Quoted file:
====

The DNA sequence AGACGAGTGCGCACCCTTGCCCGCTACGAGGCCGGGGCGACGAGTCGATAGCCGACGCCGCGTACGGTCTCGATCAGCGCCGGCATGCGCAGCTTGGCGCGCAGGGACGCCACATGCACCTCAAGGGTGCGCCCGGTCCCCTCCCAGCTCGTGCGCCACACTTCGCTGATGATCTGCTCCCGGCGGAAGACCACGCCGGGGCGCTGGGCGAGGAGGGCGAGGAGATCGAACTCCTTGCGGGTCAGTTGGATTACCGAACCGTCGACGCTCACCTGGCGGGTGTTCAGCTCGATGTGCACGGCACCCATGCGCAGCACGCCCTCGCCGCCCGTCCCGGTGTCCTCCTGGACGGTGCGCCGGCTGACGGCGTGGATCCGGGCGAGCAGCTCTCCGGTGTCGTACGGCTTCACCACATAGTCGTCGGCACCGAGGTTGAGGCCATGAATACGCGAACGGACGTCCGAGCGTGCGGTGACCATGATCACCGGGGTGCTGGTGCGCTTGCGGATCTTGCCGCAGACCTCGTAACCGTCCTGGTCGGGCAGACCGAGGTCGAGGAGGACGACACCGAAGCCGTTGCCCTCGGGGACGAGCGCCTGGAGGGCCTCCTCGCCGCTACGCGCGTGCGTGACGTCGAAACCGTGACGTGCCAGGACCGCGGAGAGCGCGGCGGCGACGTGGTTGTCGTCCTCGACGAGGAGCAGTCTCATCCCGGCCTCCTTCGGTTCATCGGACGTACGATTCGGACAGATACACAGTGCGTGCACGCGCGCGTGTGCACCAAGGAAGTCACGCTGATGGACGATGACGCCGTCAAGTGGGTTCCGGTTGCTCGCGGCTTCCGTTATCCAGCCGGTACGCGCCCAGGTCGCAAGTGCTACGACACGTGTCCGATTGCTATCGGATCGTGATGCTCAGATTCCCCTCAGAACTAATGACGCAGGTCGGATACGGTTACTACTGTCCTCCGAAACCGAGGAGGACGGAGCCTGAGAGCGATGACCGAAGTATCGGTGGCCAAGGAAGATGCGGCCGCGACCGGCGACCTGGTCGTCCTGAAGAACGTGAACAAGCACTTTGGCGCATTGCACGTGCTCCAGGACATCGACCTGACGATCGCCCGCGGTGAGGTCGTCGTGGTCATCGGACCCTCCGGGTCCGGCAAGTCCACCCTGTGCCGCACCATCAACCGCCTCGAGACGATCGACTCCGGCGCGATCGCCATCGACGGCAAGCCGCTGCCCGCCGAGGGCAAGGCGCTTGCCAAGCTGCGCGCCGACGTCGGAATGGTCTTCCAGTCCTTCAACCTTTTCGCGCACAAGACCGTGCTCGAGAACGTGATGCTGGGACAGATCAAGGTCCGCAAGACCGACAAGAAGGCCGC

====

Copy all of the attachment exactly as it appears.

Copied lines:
The DNA sequence AGACGAGTGCGCACCCTTGCCCGCTACGAGGCCGGGGCGACGAGTCGATAGCCGACGCCGCGTACGGTCTCGATCAGCGCCGGCATGCGCAGCTTGGCGCGCAGGGACGCCACATGCACCTCAAGGGTGCGCCCGGTCCCCTCCCAGCTCGTGCGCCACACTTCGCTGATGATCTGCTCCCGGCGGAAGACCACGCCGGGGCGCTGGGCGAGGAGGGCGAGGAGATCGAACTCCTTGCGGGTCAGTTGGATTACCGAACCGTCGACGCTCACCTGGCGGGTGTTCAGCTCGATGTGCACGGCACCCATGCGCAGCACGCCCTCGCCGCCCGTCCCGGTGTCCTCCTGGACGGTGCGCCGGCTGACGGCGTGGATCCGGGCGAGCAGCTCTCCGGTGTCGTACGGCTTCACCACATAGTCGTCGGCACCGAGGTTGAGGCCATGAATACGCGAACGGACGTCCGAGCGTGCGGTGACCATGATCACCGGGGTGCTGGTGCGCTTGCGGATCTTGCCGCAGACCTCGTAACCGTCCTGGTCGGGCAGACCGAGGTCGAGGAGGACGACACCGAAGCCGTTGCCCTCGGGGACGAGCGCCTGGAGGGCCTCCTCGCCGCTACGCGCGTGCGTGACGTCGAAACCGTGACGTGCCAGGACCGCGGAGAGCGCGGCGGCGACGTGGTTGTCGTCCTCGACGAGGAGCAGTCTCATCCCGGCCTCCTTCGGTTCATCGGACGTACGATTCGGACAGATACACAGTGCGTGCACGCGCGCGTGTGCACCAAGGAAGTCACGCTGATGGACGATGACGCCGTCAAGTGGGTTCCGGTTGCTCGCGGCTTCCGTTATCCAGCCGGTACGCGCCCAGGTCGCAAGTGCTACGACACGTGTCCGATTGCTATCGGATCGTGATGCTCAGATTCCCCTCAGAACTAATGACGCAGGTCGGATACGGTTACTACTGTCCTCCGAAACCGAGGAGGACGGAGCCTGAGAGCGATGACCGAAGTATCGGTGGCCAAGGAAGATGCGGCCGCGACCGGCGACCTGGTCGTCCTGAAGAACGTGAACAAGCACTTTGGCGCATTGCACGTGCTCCAGGACATCGACCTGACGATCGCCCGCGGTGAGGTCGTCGTGGTCATCGGACCCTCCGGGTCCGGCAAGTCCACCCTGTGCCGCACCATCAACCGCCTCGAGACGATCGACTCCGGCGCGATCGCCATCGACGGCAAGCCGCTGCCCGCCGAGGGCAAGGCGCTTGCCAAGCTGCGCGCCGACGTCGGAATGGTCTTCCAGTCCTTCAACCTTTTCGCGCACAAGACCGTGCTCGAGAACGTGATGCTGGGACAGATCAAGGTCCGCAAGACCGACAAGAAGGCCGC